Operating Pressures on 3.5 Ton Goodman with Copeland Scroll
I am including a lot of details, and I thank you in advance for taking the time to read this thread.
I am in the Houston area and two years ago I purchased a new 3.5 ton Goodman 13 SEER outside unit with a Copeland scroll compressor. I also had a new inside natural gas furnace unit installed at the same time. The evaporator has a TXV.
I have a working knowledge of HVAC. The outside unit had an issue happen twice last week: During the hottest portion of the day (5-7PM), the unit started blowing warm air from of the inside ducts. I checked things out and found everything was on except the compressor. All blowers, relays and such were operating normally. After trying to cycle the unit a few times, the compressor remained off. Thinking the compressor's overheat protection may be engaged, I left the unit on so the outide blower could cool the compressor. After about 30 minutes the compressor came on and the system ran normally for a day or two.
I had checked the amp draw of the outside unit when it was first installed. I have a calibrated, hight quality Fluke amp probe with MAX current capability. When the unit was new, it would draw 12 to 13 amps while running on a hot day, late in the afternoon. I re-checked and the unit is still pulling 12 - 13 amps while running in the same timeframe.
After the second episode I called a reputable AC company and their tech came out in the early morning to diagnose the problem. He checked all electrical connections from the main breaker box to the unit for soundness. He put his gauges on, ran the unit and checked operating amps. Everything looked good to him. He recommended and installed a good Hard Start unit (with a potential relay) and also replaced the unit's capacitor (at my request). These were preventative measures.
There was one thing that he didn't like. While operating, the high-side pressure hovers around 180. The low-side is around 75-80 as I recall. He was worried that the high side was not high enough (200-250).
I do not remember what the normal operating pressures were when the unit was first installed, so I do not know if perhaps a high-side of 180 (in the morning) is really low or not for this unit. On a hot afternoon, the low-side return pipe is cold as it enters the outside unit, and I have 55 to 59 degree air coming out of the inside ducts.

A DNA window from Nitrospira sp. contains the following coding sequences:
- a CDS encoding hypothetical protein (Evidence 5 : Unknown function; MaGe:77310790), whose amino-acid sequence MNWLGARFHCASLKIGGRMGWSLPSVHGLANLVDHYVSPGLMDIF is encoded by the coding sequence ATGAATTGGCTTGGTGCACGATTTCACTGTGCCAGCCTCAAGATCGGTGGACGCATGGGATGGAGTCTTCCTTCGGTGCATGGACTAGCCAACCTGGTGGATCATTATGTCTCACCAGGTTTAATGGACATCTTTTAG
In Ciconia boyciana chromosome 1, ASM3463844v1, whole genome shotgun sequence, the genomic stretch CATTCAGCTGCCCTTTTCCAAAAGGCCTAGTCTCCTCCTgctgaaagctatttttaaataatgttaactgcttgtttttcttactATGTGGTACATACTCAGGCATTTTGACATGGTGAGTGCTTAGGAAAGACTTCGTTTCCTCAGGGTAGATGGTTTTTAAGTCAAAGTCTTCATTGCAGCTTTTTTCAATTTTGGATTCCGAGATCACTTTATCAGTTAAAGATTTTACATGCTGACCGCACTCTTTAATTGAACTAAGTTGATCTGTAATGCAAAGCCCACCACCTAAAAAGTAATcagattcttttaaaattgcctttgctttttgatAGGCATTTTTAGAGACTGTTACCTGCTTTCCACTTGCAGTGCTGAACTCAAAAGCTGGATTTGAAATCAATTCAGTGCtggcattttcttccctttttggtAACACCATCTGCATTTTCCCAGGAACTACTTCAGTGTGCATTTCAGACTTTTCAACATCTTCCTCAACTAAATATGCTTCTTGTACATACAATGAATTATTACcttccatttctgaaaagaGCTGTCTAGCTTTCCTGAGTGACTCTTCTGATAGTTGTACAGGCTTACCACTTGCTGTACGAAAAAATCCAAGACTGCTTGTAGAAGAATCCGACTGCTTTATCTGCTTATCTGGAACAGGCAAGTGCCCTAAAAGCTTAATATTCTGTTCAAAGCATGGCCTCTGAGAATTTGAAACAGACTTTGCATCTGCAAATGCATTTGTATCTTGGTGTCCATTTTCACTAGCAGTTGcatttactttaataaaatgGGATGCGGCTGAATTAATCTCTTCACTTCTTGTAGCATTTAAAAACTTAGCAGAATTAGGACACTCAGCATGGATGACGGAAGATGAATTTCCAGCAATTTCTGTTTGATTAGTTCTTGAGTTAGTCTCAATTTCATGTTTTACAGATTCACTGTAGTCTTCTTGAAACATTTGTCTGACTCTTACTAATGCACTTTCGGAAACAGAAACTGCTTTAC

I'd like any opinions you may have about the operating pressures. I know 180 is low for the high-side on a R22 system, but I wonder if that is not because this is a 13 SEER unit, and a scroll compressor. It seems to me that a more efficient unit would naturally have a lower high-side.
One last piece of information: Before the technician installed the Hard Start device, the outside unit would draw 60-77 amps during startup, as measured by my Fluke amp probe in it's MAX mode (measured over several cycles). After the Hard Start device was installed the draw is now 25 - 29 amps during startup. Quite a difference!!
I don't know what Goodman says about a start assist on there units, but Copeland will tell you that you don't need a start assist with there Scroll even with a TEV, You have some sort of intermittent issue and these can be hard to figure out unless the tech is standing there when it's happening.
Experience is a hard teacher because she gives the test first, the lesson afterwards". - Vernon Law
"Never let success go to your head, and never let failure go to your heart". - Unknown
The amp draw for start up is the same with or without the hard start.
Its just the amount of time it takes to get the compressor off LRA is much shorter. Many meters can't accurately read the start amp.
If it happens again. Have your ervice company look up the service bullitens for that units manufacture date.
Goodman does a great job at providing technical data to homeowners.
Originally Posted by Honda Bob
Go to their website, www.GoodmanMFG.com, click on "Products". Find your 13 SEER condenser and click on "Product Specs". There is tabulated data for pressures and temps based on outdoor/indoor temperatures.